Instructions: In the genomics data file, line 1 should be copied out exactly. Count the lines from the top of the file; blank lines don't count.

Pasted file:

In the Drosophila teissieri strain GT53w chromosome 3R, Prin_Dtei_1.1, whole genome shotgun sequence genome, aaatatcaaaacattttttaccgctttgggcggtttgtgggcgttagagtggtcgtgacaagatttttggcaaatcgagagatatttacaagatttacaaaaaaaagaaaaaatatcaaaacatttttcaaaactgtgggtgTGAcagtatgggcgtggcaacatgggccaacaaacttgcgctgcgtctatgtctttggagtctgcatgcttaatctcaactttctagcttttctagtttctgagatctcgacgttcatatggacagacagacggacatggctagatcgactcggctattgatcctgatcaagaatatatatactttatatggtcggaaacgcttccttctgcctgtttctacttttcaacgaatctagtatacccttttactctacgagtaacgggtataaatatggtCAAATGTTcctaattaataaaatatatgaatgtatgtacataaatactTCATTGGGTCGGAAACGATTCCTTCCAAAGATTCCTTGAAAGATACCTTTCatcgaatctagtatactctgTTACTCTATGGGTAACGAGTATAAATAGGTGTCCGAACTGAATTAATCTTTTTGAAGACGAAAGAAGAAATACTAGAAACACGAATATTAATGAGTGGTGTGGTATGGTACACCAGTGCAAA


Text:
In the Drosophila teissieri strain GT53w chromosome 3R, Prin_Dtei_1.1, whole genome shotgun sequence genome, aaatatcaaaacattttttaccgctttgggcggtttgtgggcgttagagtggtcgtgacaagatttttggcaaatcgagagatatttacaagatttacaaaaaaaagaaaaaatatcaaaacatttttcaaaactgtgggtgTGAcagtatgggcgtggcaacatgggccaacaaacttgcgctgcgtctatgtctttggagtctgcatgcttaatctcaactttctagcttttctagtttctgagatctcgacgttcatatggacagacagacggacatggctagatcgactcggctattgatcctgatcaagaatatatatactttatatggtcggaaacgcttccttctgcctgtttctacttttcaacgaatctagtatacccttttactctacgagtaacgggtataaatatggtCAAATGTTcctaattaataaaatatatgaatgtatgtacataaatactTCATTGGGTCGGAAACGATTCCTTCCAAAGATTCCTTGAAAGATACCTTTCatcgaatctagtatactctgTTACTCTATGGGTAACGAGTATAAATAGGTGTCCGAACTGAATTAATCTTTTTGAAGACGAAAGAAGAAATACTAGAAACACGAATATTAATGAGTGGTGTGGTATGGTACACCAGTGCAAA